Ball State recently settled with pro-life student group Students for Life. The group said the policy regarding student organization activity fees was not applied on the same basis to all student organizations. Rebecca Slezak, DN
Student organization fees policy revised after lawsuit
Settlement reached between Ball State and pro-life group
A policy change that guides student organizations are eligible to apply to receive in activity fees is one result of a recently-settled lawsuit brought against the university by a pro-life student group.
Ball State’s chapter of Students for Life, an organization whose mission is to “recruit, train, and mobilize the Pro-Life Generation [sic] to abolish abortion,” sued the university in June after it was denied $300 to be used toward educational resources for pregnant and parenting students.
The group alleged that the university’s previous student activity fee policy upheld a “system that permits viewpoint discriminatory allocation of those funds,” according to court documents, adding that the university would not fund “any organization which engages in activities, advocacy or speech in order to advance a particular political interest, religion, religious faith or ideology.”
The group believed the university violated its own guidelines and complained the old policy was not publicly accessible online. The new policy still cannot be accessed on any publicly accessible website or in the 2018-19 Student Organization Handbook. The deadline to change the policy was Sept. 7, according to court documents.
The Student Activity Fee Committee, the group responsible for deciding when an organization needs funding under these guidelines, granted money for organizational activities to groups including Feminists for Action, which promotes Planned Parenthood, and Spectrum, whose mission is to “educate the Ball State and Muncie communities on lesbian, bisexual, gay, and transgendered issues, cultures and history.”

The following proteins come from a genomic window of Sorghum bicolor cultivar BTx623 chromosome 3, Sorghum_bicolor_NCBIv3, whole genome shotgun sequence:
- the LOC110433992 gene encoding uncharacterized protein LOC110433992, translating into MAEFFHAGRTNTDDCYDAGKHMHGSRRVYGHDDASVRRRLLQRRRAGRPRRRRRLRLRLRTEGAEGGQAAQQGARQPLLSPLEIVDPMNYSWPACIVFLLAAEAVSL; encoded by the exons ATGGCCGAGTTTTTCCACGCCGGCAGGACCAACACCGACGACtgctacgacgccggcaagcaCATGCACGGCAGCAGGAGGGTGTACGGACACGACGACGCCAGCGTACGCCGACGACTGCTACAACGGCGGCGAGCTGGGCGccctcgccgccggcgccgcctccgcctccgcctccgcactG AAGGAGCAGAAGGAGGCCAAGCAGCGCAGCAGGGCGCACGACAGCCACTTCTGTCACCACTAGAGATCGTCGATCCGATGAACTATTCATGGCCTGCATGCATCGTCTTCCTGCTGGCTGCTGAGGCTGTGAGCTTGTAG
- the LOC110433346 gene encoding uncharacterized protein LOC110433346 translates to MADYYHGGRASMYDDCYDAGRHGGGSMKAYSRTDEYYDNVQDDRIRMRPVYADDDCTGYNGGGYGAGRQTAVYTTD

As a result of the federal lawsuit, the university has not only agreed to pay the student group $300 plus the group’s attorney fees totaling $12,000, but it has also agreed to revise the student activity fees guidelines.
“We’re pleased that Ball State has agreed to treat pro-life student groups equally with other student groups,” Julia Weis, Students for Life president, said in an email. “We are looking forward to sharing our message of hope with pregnant and parenting students.”
The settlement states that Ball State is not “admitting liability or recognizing the validity of the plaintiff’s claims” and the plaintiffs “are neither recognizing the validity of any defense defendants may have asserted.”
“Ball State University worked collaboratively with the students to promptly and amicable resolve the matter,” Marc Ransford, senior media strategist, said in an email. “Student organizations are a vibrant part of campus life. The university looks forward to working with all student organizations as the updated policy is put into place.”
Going forward, the policy changes under the agreement include public recording of all funding committee meetings, a written reason for denying funds to any student group and the implementation of a new appeals process, all of which were not mandated prior to the lawsuit.
Caleb Dalton, an attorney with Alliance Defending Freedom, a pro-Christian rights advocacy organization that defended Students for Life, said he hopes the new policies will help promote an exchange of ideas on campus.
“It’s fundamental to public education, and really the furtherance of any university, that they uphold the free marketplace of ideas and allow students to be exposed to different viewpoints, and not discriminate against minority viewpoints,” Dalton said. “This new policy goes a long way to treating all viewpoints equally.”
Allie Kirkman contributed to this story.
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